Uber’s Undercover Problem Detection Study

Problem Detection is one of marketing’s most effective strategies. Profitably solving and satisfying customer problems is the aim of marketing. So, marketers tend to focus problem detection on customers. But, as brand-business’ know, having motivated, committed, proud and loyal employees is a most critical factor in brand-business success. Recent research from Deloitte, the global services group, re-confirms the fundamental principle that loyal employees generate loyal customers. 

This is why the recent actions of Uber’s CEO, Dara Khosrowshahi, are so remarkable. Uber’s CEO went undercover to understand problems with the Uber experience from Uber drivers’ perspectives. Not only were problems recognized, Uber went about solving the problems in order to make driving an Uber a much better experience. As Mr. Khosrowshahi stated, his focus has always been on the rider experience. Now, he understands that to have a great rider experience, Uber needs to have a great driver experience. What Mr. Khosrowshahi learned is that the drivers’ issues were valid and needed to be addressed. As one analyst said, “Having loyal drivers makes Uber more competitive and sets it up to expand into new categories and deliver better returns for investors.”

The Wall Street Journal catalogued Uber’s problems and the solutions in a detailed story. Mr. Khosrowshahi’s undercover problem detection study while driving has been the foundation for “one of the biggest makeovers of Uber’s brand-business since its inception in 2009.” 

To demonstrate the power of problem detection and the solutions that come from this approach, Uber used to use incentives to motivate drivers. But, incentives put a financial strain on the brand-business’ results. And, money cannot buy true brand loyalty, just look at the car industry. Of course, as pointed out the article, pay is a motivating factor. Yet, Uber drivers wanted to be heard on a lot of other issues besides pay. While driving for Uber, Mr. Khosrowshahi discovered that believing incentives would fix everything was not the answer. It became clear to him that there were fundamental changes that needed to happen.

Problem-solution is a practical, flexible, effective approach for marketers when it comes to product and service renovation and innovation. Ubfirtunately, it is not used enough. And, it is certainly not used enough to improve employee brand-business interactions and experiences.

A problem-focused approach is the most productive way to identify new development and marketing opportunities. Asking drivers what they might want is not that helpful. Usually answers to what people want are generic such as “I want a good driving experience” or “I want to feel good about my Uber role.”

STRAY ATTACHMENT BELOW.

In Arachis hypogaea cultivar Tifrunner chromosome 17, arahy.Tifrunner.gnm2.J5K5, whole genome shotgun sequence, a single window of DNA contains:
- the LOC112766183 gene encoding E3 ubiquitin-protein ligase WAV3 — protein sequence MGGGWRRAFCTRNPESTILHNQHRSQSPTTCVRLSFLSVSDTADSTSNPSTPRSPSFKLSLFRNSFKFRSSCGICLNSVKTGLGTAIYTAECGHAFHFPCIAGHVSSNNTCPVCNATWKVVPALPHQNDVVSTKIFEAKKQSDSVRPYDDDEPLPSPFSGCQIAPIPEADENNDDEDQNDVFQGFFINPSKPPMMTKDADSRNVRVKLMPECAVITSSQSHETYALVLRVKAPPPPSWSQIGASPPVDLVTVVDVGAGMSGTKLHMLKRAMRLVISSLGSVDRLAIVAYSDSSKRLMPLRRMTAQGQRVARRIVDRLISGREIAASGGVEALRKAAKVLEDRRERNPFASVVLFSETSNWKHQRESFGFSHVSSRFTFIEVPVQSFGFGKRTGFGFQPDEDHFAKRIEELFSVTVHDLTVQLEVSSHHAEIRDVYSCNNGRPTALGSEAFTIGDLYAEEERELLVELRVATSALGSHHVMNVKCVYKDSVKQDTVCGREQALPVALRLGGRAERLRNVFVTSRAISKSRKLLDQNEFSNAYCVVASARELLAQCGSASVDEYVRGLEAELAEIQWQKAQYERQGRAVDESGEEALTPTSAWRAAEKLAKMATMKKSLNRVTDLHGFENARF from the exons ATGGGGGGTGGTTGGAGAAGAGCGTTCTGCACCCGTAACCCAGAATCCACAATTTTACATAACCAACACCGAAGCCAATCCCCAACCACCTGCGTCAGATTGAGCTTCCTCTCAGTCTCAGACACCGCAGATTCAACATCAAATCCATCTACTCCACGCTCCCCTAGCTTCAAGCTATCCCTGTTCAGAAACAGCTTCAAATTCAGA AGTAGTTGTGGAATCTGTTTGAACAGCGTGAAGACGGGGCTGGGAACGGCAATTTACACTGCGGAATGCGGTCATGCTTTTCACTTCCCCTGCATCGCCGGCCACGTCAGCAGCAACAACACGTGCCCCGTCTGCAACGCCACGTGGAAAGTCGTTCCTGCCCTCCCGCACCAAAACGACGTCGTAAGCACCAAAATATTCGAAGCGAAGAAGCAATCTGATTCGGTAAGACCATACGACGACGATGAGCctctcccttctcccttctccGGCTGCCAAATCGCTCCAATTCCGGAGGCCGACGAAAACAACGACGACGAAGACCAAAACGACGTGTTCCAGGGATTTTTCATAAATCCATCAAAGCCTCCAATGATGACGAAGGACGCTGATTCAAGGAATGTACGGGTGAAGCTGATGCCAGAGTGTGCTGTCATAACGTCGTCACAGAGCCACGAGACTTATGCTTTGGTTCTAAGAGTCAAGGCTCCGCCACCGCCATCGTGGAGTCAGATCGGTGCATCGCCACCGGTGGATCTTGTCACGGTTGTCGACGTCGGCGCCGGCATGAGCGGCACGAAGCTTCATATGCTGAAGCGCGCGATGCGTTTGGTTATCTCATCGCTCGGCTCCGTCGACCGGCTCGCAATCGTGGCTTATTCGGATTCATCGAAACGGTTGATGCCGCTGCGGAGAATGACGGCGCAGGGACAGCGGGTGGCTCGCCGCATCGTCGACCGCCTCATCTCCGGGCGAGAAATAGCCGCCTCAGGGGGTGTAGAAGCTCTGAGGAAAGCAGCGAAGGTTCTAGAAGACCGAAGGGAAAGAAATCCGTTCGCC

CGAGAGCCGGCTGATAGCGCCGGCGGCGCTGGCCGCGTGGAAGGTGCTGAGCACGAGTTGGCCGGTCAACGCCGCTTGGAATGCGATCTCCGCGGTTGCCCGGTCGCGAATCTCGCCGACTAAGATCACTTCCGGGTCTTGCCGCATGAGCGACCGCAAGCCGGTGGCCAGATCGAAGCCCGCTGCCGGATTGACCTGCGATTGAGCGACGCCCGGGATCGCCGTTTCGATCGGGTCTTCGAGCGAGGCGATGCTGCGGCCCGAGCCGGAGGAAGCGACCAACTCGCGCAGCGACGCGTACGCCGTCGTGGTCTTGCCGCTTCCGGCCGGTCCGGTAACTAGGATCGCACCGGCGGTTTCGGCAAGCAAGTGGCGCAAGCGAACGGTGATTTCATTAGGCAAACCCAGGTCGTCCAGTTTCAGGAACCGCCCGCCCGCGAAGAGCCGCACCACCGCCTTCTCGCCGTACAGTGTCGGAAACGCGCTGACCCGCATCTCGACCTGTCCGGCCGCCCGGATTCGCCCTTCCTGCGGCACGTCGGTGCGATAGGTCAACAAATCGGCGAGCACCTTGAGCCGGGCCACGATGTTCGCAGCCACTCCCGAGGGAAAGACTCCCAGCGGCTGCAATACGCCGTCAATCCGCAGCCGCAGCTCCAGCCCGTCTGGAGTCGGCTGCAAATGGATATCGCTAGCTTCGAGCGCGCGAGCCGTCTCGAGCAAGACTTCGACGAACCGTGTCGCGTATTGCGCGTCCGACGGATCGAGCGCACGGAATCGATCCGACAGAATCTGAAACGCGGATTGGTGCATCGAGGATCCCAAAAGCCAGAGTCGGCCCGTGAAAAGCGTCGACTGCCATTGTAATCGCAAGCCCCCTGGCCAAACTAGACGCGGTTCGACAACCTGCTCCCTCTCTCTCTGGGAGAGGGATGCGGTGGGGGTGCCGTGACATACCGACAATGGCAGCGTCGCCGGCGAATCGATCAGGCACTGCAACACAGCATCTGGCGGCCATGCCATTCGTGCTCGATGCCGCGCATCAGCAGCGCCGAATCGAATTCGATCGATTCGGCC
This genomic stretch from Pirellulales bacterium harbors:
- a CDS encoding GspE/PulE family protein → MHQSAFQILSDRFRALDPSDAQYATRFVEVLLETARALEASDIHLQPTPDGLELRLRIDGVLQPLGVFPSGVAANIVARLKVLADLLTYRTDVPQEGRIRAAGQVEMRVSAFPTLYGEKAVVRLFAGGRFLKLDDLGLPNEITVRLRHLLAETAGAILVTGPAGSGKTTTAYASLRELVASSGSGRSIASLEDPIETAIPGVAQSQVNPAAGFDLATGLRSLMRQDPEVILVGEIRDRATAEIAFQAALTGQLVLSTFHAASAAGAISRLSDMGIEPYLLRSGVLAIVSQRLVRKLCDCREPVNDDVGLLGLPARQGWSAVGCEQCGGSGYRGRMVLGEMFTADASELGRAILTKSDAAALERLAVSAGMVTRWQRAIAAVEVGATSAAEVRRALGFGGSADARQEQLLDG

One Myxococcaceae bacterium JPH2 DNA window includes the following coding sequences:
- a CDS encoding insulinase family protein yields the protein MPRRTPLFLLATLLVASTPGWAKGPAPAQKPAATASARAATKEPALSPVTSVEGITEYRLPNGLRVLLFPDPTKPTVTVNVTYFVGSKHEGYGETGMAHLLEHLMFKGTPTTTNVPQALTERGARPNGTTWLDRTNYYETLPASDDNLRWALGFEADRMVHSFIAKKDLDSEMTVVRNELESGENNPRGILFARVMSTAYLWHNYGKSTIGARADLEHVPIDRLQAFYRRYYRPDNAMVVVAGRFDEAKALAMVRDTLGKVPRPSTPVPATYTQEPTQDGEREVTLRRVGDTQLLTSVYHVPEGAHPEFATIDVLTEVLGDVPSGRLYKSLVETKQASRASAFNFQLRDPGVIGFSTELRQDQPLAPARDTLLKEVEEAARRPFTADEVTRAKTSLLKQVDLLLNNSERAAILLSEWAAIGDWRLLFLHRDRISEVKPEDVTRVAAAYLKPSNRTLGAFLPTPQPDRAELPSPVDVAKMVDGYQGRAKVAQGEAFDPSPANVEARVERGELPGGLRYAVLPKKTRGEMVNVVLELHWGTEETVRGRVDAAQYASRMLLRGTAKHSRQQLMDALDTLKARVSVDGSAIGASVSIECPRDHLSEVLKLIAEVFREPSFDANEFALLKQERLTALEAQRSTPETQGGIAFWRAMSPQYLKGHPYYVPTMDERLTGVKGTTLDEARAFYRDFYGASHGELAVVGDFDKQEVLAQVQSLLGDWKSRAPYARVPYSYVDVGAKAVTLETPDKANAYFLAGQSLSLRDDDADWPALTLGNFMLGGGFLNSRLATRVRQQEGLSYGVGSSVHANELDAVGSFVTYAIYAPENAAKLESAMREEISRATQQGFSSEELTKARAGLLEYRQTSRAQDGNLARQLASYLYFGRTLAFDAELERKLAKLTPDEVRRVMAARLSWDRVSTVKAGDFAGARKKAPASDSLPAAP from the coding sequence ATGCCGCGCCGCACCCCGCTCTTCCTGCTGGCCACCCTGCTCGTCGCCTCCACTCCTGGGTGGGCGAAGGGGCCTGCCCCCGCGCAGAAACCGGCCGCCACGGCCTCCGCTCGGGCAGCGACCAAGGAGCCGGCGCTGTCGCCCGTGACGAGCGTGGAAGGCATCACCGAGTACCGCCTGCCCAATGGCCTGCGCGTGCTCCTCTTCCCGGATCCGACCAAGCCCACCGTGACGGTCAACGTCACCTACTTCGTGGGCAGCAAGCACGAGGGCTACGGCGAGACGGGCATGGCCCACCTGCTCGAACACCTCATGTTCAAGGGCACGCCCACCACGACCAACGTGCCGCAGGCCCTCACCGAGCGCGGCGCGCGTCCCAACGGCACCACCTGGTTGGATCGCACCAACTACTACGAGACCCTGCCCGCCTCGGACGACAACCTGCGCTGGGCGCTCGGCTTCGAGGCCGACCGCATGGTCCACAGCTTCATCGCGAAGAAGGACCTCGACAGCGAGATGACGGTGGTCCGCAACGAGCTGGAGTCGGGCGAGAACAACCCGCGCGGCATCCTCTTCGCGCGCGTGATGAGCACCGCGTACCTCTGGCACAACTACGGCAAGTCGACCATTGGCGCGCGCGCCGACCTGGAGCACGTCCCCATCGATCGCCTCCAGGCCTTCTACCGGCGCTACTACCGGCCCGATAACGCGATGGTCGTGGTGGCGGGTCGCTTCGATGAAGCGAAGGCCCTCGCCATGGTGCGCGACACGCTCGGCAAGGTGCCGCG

Unlike wants, problems are not speculative or imagined. Problems are based on actual experience; problems are real roadblocks or snags or impediments to seamless functioning. 

For example, Mr. Khosrowshahi discovered problems with the sign-up process where drivers choose whether they wish to deliver food or people. Mr. Khosrowshahi is quoted as saying the process was “clunky.” Uber fixed this problem.

While driving for food delivery, Mr. Khosrowshahi discovered that food pick-up at restaurants was “confusing” and so this was also fixed. Uber created a delivery driver video to clarify the steps for food pick-up making it easier for drivers. Also, there were issues with misinformation on how many orders were to be picked up and delivered. Uber fixed this as well.

As for driving passengers, Mr. Khosrowshahi became as frustrated as many Uber drivers were. He learned that not all passengers were polite. Mr. Khosrowshahi was “punished” – as Uber drivers are – for certain actions such as rejecting some trips. The solution is the ability of drivers to see passenger pick-up destinations in advance without restrictions. Furthermore, Uber is working on making some destinations more attractive. This has changed the way in which Uber calculates pay for drivers. 

There were glitches in the software that stymied address navigation for multiple passenger pick-ups. This was fixed, as well.

The list of problems in The Wall Street Journal article is long. And, to Uber’s credit, solutions to all of the issues were created. The solutions not only covered Uber-specific problems but also include driver safety issues relating to conditions such as maps that avoid accident-prone turns and in-car video cams. 

Problem Detection is a superior way to market, whether externally or internally. As the Deloitte study reiterates, some of the priorities in developing a workforce built on trust are: 

1) implementing technologies for workers to complete their tasks effectively and efficiently;

2) listening and solving based on the worker experience and their evolving needs; and 

3) generating initiatives for different segments of the workforce.

Mr. Khosrowshahi and his team addressed these priorities using Problem Detection. It is clear from this Uber initiative that internal marketing can be boosted and furthered by focusing on solving workforce problems. Of course, an aligned workforce wants answers to questions about: What is my role? What do these changes mean to me? How do I grow? And, other important issues around education, inspiration and leadership. 

But, as Uber is showing, fixing the most important and frequently occurring “experience” problems should be an integral part of any internal marketing program. Uber now has shown its commitment to its driver workforce by listening, learning and changing. This is making Uber the preferred choice for many people who wish to drive for food delivery or passenger pick-ups and drop-offs. Being the preferred employer is an incredible competitive advantage. Internal Problem Detection can help make this happen.